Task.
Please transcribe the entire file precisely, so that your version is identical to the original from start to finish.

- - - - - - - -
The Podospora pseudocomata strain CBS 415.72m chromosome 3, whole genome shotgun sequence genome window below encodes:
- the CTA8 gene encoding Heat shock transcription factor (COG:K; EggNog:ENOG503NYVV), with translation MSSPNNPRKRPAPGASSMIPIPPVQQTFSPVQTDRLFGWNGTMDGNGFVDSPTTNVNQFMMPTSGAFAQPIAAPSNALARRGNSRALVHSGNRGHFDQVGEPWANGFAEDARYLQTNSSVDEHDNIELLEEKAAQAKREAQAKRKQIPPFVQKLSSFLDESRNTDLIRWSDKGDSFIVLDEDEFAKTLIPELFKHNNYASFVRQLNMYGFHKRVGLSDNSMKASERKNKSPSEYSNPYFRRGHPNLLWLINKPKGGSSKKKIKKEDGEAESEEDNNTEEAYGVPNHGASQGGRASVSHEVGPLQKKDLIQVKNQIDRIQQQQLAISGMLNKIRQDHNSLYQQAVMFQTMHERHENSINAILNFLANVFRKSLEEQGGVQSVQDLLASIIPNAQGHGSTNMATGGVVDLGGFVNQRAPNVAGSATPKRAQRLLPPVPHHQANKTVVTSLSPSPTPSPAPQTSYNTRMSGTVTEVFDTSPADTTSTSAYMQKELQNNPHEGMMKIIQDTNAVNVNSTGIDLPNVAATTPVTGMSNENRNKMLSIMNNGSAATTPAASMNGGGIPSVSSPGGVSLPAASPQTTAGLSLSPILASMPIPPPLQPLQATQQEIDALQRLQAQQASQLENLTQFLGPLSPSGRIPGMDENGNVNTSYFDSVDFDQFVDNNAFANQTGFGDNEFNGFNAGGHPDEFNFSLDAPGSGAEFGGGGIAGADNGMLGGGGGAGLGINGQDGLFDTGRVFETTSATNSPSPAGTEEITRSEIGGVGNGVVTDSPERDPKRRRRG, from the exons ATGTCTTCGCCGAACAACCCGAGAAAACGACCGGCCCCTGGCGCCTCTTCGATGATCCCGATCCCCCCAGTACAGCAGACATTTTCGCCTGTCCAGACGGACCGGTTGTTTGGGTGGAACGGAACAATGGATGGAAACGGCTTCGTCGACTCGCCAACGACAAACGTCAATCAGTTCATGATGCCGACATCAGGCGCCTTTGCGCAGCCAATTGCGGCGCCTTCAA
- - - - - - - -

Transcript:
The Podospora pseudocomata strain CBS 415.72m chromosome 3, whole genome shotgun sequence genome window below encodes:
- the CTA8 gene encoding Heat shock transcription factor (COG:K; EggNog:ENOG503NYVV), with translation MSSPNNPRKRPAPGASSMIPIPPVQQTFSPVQTDRLFGWNGTMDGNGFVDSPTTNVNQFMMPTSGAFAQPIAAPSNALARRGNSRALVHSGNRGHFDQVGEPWANGFAEDARYLQTNSSVDEHDNIELLEEKAAQAKREAQAKRKQIPPFVQKLSSFLDESRNTDLIRWSDKGDSFIVLDEDEFAKTLIPELFKHNNYASFVRQLNMYGFHKRVGLSDNSMKASERKNKSPSEYSNPYFRRGHPNLLWLINKPKGGSSKKKIKKEDGEAESEEDNNTEEAYGVPNHGASQGGRASVSHEVGPLQKKDLIQVKNQIDRIQQQQLAISGMLNKIRQDHNSLYQQAVMFQTMHERHENSINAILNFLANVFRKSLEEQGGVQSVQDLLASIIPNAQGHGSTNMATGGVVDLGGFVNQRAPNVAGSATPKRAQRLLPPVPHHQANKTVVTSLSPSPTPSPAPQTSYNTRMSGTVTEVFDTSPADTTSTSAYMQKELQNNPHEGMMKIIQDTNAVNVNSTGIDLPNVAATTPVTGMSNENRNKMLSIMNNGSAATTPAASMNGGGIPSVSSPGGVSLPAASPQTTAGLSLSPILASMPIPPPLQPLQATQQEIDALQRLQAQQASQLENLTQFLGPLSPSGRIPGMDENGNVNTSYFDSVDFDQFVDNNAFANQTGFGDNEFNGFNAGGHPDEFNFSLDAPGSGAEFGGGGIAGADNGMLGGGGGAGLGINGQDGLFDTGRVFETTSATNSPSPAGTEEITRSEIGGVGNGVVTDSPERDPKRRRRG, from the exons ATGTCTTCGCCGAACAACCCGAGAAAACGACCGGCCCCTGGCGCCTCTTCGATGATCCCGATCCCCCCAGTACAGCAGACATTTTCGCCTGTCCAGACGGACCGGTTGTTTGGGTGGAACGGAACAATGGATGGAAACGGCTTCGTCGACTCGCCAACGACAAACGTCAATCAGTTCATGATGCCGACATCAGGCGCCTTTGCGCAGCCAATTGCGGCGCCTTCAA